Finally we must not forget that the Russians , finally, managed to have something more than adequate in the air, we have to respect that the Su-27/30/35 family is a formidable "weapon" and in the wright hands it can do a lot of damage. The F-22, or rather the "design requirements" of the F-22 were to "beat" something along the lines of the Flanker...stealth, ECMs, SA and radar are "combined" advantages against it...and even though I am a great fan(?)...supporter(?) of the F-22 and F-35, I have to admit that the Flankers are not to be taken "lightly"...

Oh its firmly tongue in cheek, don't worry. Thousands of F-15s have been "killed" in training all over the world, not once in real combat.

Good training means "dying."

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Hey I know that it's a bit old and a little out of context, but I found this power point analyzing a2a warfare development since WWII.

http://www.slideshare.net/Picard578/stevenson-f-22-brief

Wow that is terrible. I've seen better garbage behind a Burger King. Starts with flawed premises, moves on to flawed analysis, and tips it with flawed conclusions. Perfect trifecta.

Thanks for the giggle.

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Wow that is terrible. I've seen better garbage behind a Burger King. Starts with flawed premises, moves on to flawed analysis, and tips it with flawed conclusions. Perfect trifecta.

Thanks for the giggle.

Strauss = POGO

Hosted by

Picard, is an eastern European with an Axe against the US and a gripen boner. He has his own little blog

Edited by TaiidanTomcat

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Wow that is terrible. I've seen better garbage behind a Burger King. Starts with flawed premises, moves on to flawed analysis, and tips it with flawed conclusions. Perfect trifecta.

Thanks for the giggle.

I just looked at it again and it has some problems. It actually has an ounce of truth on several things, but I didn't catch the overall theme at first since I was on the phone with someone when I found it. But it seems to highlight one side of the argument about developing new combat aircraft. There are a lot of people who think we should just make more F-16s and don't really understand what the F-22 and -35 bring to the table. This guy is terribly biased, but damn he makes a nice power point with pretty pictures and cool looking graphs.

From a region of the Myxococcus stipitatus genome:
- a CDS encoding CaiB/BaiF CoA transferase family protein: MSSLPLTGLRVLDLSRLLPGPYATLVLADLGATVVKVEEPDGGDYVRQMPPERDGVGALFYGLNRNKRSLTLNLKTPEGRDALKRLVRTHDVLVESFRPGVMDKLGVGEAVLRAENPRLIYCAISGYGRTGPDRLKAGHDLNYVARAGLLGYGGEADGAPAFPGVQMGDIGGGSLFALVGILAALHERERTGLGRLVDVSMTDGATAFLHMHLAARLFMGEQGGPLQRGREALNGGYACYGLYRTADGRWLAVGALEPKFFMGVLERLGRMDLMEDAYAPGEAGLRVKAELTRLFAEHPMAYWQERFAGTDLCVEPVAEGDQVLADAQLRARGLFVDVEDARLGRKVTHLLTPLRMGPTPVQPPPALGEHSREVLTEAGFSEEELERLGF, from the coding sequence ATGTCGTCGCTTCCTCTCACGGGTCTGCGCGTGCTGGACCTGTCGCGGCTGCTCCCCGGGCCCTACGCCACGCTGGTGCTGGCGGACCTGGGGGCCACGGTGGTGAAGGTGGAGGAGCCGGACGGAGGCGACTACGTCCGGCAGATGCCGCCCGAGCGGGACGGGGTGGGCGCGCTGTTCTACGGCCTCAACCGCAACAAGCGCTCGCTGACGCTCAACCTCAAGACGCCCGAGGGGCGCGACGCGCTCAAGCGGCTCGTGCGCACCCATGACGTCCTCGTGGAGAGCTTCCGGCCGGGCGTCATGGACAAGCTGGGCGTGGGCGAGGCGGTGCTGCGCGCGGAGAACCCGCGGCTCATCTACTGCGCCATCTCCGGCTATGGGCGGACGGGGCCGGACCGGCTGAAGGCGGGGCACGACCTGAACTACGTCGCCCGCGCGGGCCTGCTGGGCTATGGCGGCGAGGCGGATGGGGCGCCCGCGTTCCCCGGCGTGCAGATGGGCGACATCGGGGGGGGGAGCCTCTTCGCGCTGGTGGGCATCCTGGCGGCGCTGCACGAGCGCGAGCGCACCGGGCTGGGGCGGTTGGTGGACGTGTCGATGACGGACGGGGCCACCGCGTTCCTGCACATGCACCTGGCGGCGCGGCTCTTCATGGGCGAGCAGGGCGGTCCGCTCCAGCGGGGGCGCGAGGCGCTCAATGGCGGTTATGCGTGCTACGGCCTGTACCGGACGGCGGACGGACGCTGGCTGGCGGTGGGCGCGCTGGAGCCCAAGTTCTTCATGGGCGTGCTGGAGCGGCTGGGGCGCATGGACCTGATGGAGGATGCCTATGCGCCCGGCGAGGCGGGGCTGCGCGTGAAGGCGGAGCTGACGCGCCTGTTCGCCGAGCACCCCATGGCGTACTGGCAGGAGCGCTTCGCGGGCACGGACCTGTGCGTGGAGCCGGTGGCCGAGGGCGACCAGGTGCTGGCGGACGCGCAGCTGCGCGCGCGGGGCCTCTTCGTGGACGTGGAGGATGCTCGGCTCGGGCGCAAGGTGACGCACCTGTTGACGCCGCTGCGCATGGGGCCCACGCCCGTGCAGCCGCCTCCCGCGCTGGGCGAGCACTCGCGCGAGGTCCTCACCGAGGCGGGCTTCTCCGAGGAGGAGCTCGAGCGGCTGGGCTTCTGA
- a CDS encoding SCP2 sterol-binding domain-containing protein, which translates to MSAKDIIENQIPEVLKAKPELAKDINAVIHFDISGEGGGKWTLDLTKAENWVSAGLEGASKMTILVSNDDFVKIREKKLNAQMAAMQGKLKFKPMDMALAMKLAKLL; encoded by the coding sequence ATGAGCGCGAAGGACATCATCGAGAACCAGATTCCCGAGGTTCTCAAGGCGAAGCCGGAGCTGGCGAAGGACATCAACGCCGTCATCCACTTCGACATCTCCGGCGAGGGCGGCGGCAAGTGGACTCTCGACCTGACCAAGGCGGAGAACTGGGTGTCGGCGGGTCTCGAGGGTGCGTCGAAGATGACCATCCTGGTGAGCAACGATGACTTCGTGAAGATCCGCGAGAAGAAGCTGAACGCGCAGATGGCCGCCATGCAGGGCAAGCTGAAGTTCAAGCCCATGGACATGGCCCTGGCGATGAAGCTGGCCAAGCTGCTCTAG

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Don't you think that comparison is a bit hyperbole? I mean the Titanic only really had one flaw...

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Hehe I wasn't going to add anything, but the only flaw with the Titanic was the people. So no, the Titanic is a ... putting it lightly here.... inexact comparison

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New news article:

The $1 Trillion Question for the F-35: Is the U.S. Buying an Inferior Plane?

http://www.msn.com/en-us/money/markets/the-dollar1-trillion-question-for-the-f-35-is-the-us-buying-an-inferior-plane/ar-BBlIfvu

And some basic context of the study's organization:

https://en.wikipedia.org/wiki/National_Security_Network

http://nsnetwork.org/

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New news article:

The $1 Trillion Question for the F-35: Is the U.S. Buying an Inferior Plane?

http://www.msn.com/en-us/money/markets/the-dollar1-trillion-question-for-the-f-35-is-the-us-buying-an-inferior-plane/ar-BBlIfvu